No lights shone from Hugh’s windows on the second floor; he wasn’t home yet. Good. That would give her time to get ready.
Her key ring jingled as she opened the street-level outer door. She climbed the wide, curving stairs to the second floor and let herself into his apartment. It could have been a formal, stultifying place, with its acres of walnut paneling and its marble or parquet floors, but during his divorce, Hugh had given all his parents’ antique furniture to his children or Carol. This new home he’d furnished with simple, expensive, modern pieces.
The front door opened into the enormous living room, dominated by a chocolate leather sofa facing a huge plasma television. Most of the walls held shelves of books, and one wall was almost entirely windows looking out onto the street.
Polly hung her coat in the closet. Humming, she crossed the expansive living room and closed the drapes. She didn’t want the neighbors to see what she was about to do. Some logs were laid in the fireplace, so she knelt to light them. As the flames caught hold and grew, they threw out a romantic golden glow.
In the kitchen, she lingered at Hugh’s wine rack. Did she want wine, or Champagne? Champagne. She had a lot to celebrate. Hugh always kept some cold in his refrigerator, and she opened it now, laughing when the cork exploded across the room. She poured herself a glass.
She emptied ice into a silver bucket and set it on the living room coffee table, nesting the bottle in the ice to keep it chilled. She brought in a flute for Hugh and a little bowl of nuts for herself, since she had eaten little at her vegetarian son’s, and nothing at Carolyn’s.
Sipping Champagne, she went into the bathroom and undressed. She was quite satisfied with her body, she decided, studying it in the mirror. The dieting she’d done in comradeship with Alice had indented her waistline, and with her full hips and heavy breasts, she had a luxurious hourglass shape. Her bulging belly made it clear that time and gravity had sifted most of the sand to the bottom, but because Hugh always made it clear that he loved every ounce and inch, she tried to carry her ass like an asset.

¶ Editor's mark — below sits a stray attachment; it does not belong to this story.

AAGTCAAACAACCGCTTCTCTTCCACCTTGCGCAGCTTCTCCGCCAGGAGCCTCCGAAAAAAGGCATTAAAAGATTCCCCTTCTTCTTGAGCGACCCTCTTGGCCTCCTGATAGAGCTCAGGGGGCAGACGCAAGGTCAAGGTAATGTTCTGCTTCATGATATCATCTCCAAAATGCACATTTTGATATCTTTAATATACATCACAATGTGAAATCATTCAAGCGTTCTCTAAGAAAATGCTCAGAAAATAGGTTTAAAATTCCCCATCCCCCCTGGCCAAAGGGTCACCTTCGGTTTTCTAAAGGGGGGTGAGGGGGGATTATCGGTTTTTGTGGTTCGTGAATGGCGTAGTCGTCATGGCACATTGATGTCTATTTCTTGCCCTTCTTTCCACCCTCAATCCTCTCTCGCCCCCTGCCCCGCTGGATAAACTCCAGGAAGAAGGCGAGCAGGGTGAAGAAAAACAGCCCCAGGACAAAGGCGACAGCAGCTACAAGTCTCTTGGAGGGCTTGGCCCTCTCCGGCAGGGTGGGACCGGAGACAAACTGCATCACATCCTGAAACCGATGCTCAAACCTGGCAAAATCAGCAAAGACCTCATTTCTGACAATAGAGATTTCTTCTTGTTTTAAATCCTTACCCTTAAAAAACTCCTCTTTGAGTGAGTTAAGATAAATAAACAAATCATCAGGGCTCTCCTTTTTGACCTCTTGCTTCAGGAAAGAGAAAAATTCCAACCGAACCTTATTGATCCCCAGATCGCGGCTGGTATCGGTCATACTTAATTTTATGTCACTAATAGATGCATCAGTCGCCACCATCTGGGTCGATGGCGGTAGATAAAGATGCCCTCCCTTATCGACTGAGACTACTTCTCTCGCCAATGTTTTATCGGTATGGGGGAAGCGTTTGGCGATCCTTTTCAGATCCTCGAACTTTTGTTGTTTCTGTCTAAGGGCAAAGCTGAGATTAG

She brushed her teeth. Carefully, she redid her makeup. She brushed her hair. She considered wrapping a towel around her—she couldn’t remember when she’d last, if ever, walked naked around her house, let alone anyone else’s—but decided to go
In the living room, the fire was crackling and gleaming, throwing out so much heat she was quite comfortable in her naked state. Sinking onto the sofa, she tried several poses, imagining which would be the most seductive.
“Here I am,” she will say. “Your dessert.”
Plumping up a couple of throw pillows, she established them under her head, then reclined on her side as if posing for a portrait. Her breasts hung low. So did her belly. When she heard the door open, she would rearrange all her bits. For now, she picked up the remote control and flicked on the television.
Polly waited an hour, fed two more logs to the fire, ate all the peanuts, drank half the Champagne, and peed twice.
she heard Hugh’s key scratch the lock. Quickly she ran her hands through her hair, mussing it. She positioned herself just so, head on hand, smiling at the door, one leg lying against the leather, the other bent at the knee, providing Hugh with a glimpse of what he privately called her “honey-well.” The firelight danced. The room had grown hot, but that was fine. It made her nipples expand. Hugh liked that look.